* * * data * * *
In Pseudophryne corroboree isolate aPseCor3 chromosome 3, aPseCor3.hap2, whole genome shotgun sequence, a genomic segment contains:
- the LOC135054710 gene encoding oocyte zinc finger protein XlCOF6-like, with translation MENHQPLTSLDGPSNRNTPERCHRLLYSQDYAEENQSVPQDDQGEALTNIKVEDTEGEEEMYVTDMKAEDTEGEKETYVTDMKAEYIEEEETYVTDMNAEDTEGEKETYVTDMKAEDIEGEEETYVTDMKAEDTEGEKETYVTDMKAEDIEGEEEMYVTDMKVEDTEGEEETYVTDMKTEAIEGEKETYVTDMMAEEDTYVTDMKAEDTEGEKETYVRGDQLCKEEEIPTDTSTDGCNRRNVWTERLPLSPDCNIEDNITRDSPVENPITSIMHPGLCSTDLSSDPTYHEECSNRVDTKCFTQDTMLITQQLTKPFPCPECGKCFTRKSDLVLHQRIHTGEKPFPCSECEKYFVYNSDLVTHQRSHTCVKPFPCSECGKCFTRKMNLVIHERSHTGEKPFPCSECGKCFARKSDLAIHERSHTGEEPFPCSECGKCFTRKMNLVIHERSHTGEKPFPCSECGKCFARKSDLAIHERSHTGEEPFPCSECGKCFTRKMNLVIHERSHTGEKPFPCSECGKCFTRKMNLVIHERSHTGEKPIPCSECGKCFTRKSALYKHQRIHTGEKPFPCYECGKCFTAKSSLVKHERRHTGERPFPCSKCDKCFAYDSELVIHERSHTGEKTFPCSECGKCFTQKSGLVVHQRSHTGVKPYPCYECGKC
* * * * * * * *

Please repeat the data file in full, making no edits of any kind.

In Pseudophryne corroboree isolate aPseCor3 chromosome 3, aPseCor3.hap2, whole genome shotgun sequence, a genomic segment contains:
- the LOC135054710 gene encoding oocyte zinc finger protein XlCOF6-like, with translation MENHQPLTSLDGPSNRNTPERCHRLLYSQDYAEENQSVPQDDQGEALTNIKVEDTEGEEEMYVTDMKAEDTEGEKETYVTDMKAEYIEEEETYVTDMNAEDTEGEKETYVTDMKAEDIEGEEETYVTDMKAEDTEGEKETYVTDMKAEDIEGEEEMYVTDMKVEDTEGEEETYVTDMKTEAIEGEKETYVTDMMAEEDTYVTDMKAEDTEGEKETYVRGDQLCKEEEIPTDTSTDGCNRRNVWTERLPLSPDCNIEDNITRDSPVENPITSIMHPGLCSTDLSSDPTYHEECSNRVDTKCFTQDTMLITQQLTKPFPCPECGKCFTRKSDLVLHQRIHTGEKPFPCSECEKYFVYNSDLVTHQRSHTCVKPFPCSECGKCFTRKMNLVIHERSHTGEKPFPCSECGKCFARKSDLAIHERSHTGEEPFPCSECGKCFTRKMNLVIHERSHTGEKPFPCSECGKCFARKSDLAIHERSHTGEEPFPCSECGKCFTRKMNLVIHERSHTGEKPFPCSECGKCFTRKMNLVIHERSHTGEKPIPCSECGKCFTRKSALYKHQRIHTGEKPFPCYECGKCFTAKSSLVKHERRHTGERPFPCSKCDKCFAYDSELVIHERSHTGEKTFPCSECGKCFTQKSGLVVHQRSHTGVKPYPCYECGKC